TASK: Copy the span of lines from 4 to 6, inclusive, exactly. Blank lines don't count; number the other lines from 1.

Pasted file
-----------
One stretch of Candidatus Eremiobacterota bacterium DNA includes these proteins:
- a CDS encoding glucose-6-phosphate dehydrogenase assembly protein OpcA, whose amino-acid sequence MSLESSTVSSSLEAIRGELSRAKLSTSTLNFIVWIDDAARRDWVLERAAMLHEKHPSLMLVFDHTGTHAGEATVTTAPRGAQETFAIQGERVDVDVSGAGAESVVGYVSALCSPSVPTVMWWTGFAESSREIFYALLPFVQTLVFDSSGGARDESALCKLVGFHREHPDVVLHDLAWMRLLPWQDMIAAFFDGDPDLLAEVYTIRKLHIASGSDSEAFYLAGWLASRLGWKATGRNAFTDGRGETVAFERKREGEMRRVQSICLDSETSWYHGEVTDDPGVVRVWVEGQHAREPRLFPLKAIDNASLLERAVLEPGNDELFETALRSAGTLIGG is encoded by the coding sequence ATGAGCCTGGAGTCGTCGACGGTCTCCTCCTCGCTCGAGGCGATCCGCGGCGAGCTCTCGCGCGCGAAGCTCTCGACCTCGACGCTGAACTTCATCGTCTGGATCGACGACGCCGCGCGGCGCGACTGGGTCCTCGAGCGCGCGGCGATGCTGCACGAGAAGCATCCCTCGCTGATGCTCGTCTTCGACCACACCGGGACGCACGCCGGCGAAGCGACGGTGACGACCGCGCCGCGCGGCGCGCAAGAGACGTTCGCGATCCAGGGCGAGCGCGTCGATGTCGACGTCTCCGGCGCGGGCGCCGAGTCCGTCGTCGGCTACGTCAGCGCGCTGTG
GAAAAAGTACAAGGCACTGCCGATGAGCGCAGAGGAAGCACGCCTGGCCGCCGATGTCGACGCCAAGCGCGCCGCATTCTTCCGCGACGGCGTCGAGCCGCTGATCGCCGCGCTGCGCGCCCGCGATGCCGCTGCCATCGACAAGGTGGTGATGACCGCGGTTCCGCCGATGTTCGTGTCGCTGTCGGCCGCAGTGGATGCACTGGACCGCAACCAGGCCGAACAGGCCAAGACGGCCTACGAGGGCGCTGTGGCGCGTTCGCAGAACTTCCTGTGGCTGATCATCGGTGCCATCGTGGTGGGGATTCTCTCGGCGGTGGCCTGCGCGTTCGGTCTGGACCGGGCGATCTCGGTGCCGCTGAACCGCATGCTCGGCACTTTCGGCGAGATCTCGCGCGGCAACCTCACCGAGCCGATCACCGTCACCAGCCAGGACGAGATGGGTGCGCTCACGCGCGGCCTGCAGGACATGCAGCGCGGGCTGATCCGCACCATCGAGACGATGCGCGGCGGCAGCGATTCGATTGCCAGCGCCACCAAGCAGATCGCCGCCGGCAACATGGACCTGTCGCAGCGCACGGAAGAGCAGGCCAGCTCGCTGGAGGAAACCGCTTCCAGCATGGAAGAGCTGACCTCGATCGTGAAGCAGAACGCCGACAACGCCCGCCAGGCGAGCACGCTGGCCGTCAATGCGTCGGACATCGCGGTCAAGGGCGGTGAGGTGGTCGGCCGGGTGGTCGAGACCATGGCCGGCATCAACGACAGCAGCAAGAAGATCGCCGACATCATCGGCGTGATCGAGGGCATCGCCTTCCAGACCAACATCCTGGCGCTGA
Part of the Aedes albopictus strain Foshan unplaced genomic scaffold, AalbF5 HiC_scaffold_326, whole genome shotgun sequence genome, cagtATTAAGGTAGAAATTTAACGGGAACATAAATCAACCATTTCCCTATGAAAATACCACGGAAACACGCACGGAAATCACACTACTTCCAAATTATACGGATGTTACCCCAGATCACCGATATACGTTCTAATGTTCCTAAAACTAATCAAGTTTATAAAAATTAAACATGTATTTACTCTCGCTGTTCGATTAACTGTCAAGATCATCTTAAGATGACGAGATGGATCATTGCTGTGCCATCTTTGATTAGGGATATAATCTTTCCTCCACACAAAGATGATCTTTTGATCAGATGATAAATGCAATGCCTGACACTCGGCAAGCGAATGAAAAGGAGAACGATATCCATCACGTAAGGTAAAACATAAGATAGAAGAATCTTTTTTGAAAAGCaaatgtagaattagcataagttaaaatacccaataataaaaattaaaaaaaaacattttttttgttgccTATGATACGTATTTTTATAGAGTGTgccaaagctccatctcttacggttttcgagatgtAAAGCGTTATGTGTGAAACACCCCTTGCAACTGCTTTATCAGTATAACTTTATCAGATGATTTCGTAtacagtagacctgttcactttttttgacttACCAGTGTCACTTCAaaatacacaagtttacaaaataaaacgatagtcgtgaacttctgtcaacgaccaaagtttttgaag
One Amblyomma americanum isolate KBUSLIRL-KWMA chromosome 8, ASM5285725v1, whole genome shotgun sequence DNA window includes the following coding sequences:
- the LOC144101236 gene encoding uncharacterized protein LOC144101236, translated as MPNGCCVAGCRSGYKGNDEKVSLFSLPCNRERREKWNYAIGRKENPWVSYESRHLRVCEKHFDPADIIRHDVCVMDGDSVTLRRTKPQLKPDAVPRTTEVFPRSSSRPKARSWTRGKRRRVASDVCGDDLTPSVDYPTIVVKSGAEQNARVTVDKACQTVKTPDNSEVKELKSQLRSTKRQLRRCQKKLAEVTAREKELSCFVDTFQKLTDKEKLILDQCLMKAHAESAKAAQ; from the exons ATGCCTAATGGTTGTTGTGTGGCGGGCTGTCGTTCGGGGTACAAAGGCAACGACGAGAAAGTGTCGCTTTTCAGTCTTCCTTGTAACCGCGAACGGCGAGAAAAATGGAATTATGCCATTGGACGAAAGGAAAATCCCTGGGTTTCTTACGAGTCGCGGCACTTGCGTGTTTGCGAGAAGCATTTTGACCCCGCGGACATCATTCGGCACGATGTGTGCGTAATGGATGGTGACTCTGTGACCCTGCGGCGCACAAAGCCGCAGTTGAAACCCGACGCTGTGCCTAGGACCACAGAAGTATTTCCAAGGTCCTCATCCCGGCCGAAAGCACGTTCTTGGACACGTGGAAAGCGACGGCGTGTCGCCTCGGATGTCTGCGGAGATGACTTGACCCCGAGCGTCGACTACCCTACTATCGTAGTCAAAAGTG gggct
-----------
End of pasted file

Part of the Aedes albopictus strain Foshan unplaced genomic scaffold, AalbF5 HiC_scaffold_326, whole genome shotgun sequence genome, cagtATTAAGGTAGAAATTTAACGGGAACATAAATCAACCATTTCCCTATGAAAATACCACGGAAACACGCACGGAAATCACACTACTTCCAAATTATACGGATGTTACCCCAGATCACCGATATACGTTCTAATGTTCCTAAAACTAATCAAGTTTATAAAAATTAAACATGTATTTACTCTCGCTGTTCGATTAACTGTCAAGATCATCTTAAGATGACGAGATGGATCATTGCTGTGCCATCTTTGATTAGGGATATAATCTTTCCTCCACACAAAGATGATCTTTTGATCAGATGATAAATGCAATGCCTGACACTCGGCAAGCGAATGAAAAGGAGAACGATATCCATCACGTAAGGTAAAACATAAGATAGAAGAATCTTTTTTGAAAAGCaaatgtagaattagcataagttaaaatacccaataataaaaattaaaaaaaaacattttttttgttgccTATGATACGTATTTTTATAGAGTGTgccaaagctccatctcttacggttttcgagatgtAAAGCGTTATGTGTGAAACACCCCTTGCAACTGCTTTATCAGTATAACTTTATCAGATGATTTCGTAtacagtagacctgttcactttttttgacttACCAGTGTCACTTCAaaatacacaagtttacaaaataaaacgatagtcgtgaacttctgtcaacgaccaaagtttttgaag
One Amblyomma americanum isolate KBUSLIRL-KWMA chromosome 8, ASM5285725v1, whole genome shotgun sequence DNA window includes the following coding sequences:
- the LOC144101236 gene encoding uncharacterized protein LOC144101236, translated as MPNGCCVAGCRSGYKGNDEKVSLFSLPCNRERREKWNYAIGRKENPWVSYESRHLRVCEKHFDPADIIRHDVCVMDGDSVTLRRTKPQLKPDAVPRTTEVFPRSSSRPKARSWTRGKRRRVASDVCGDDLTPSVDYPTIVVKSGAEQNARVTVDKACQTVKTPDNSEVKELKSQLRSTKRQLRRCQKKLAEVTAREKELSCFVDTFQKLTDKEKLILDQCLMKAHAESAKAAQ; from the exons ATGCCTAATGGTTGTTGTGTGGCGGGCTGTCGTTCGGGGTACAAAGGCAACGACGAGAAAGTGTCGCTTTTCAGTCTTCCTTGTAACCGCGAACGGCGAGAAAAATGGAATTATGCCATTGGACGAAAGGAAAATCCCTGGGTTTCTTACGAGTCGCGGCACTTGCGTGTTTGCGAGAAGCATTTTGACCCCGCGGACATCATTCGGCACGATGTGTGCGTAATGGATGGTGACTCTGTGACCCTGCGGCGCACAAAGCCGCAGTTGAAACCCGACGCTGTGCCTAGGACCACAGAAGTATTTCCAAGGTCCTCATCCCGGCCGAAAGCACGTTCTTGGACACGTGGAAAGCGACGGCGTGTCGCCTCGGATGTCTGCGGAGATGACTTGACCCCGAGCGTCGACTACCCTACTATCGTAGTCAAAAGTG gggct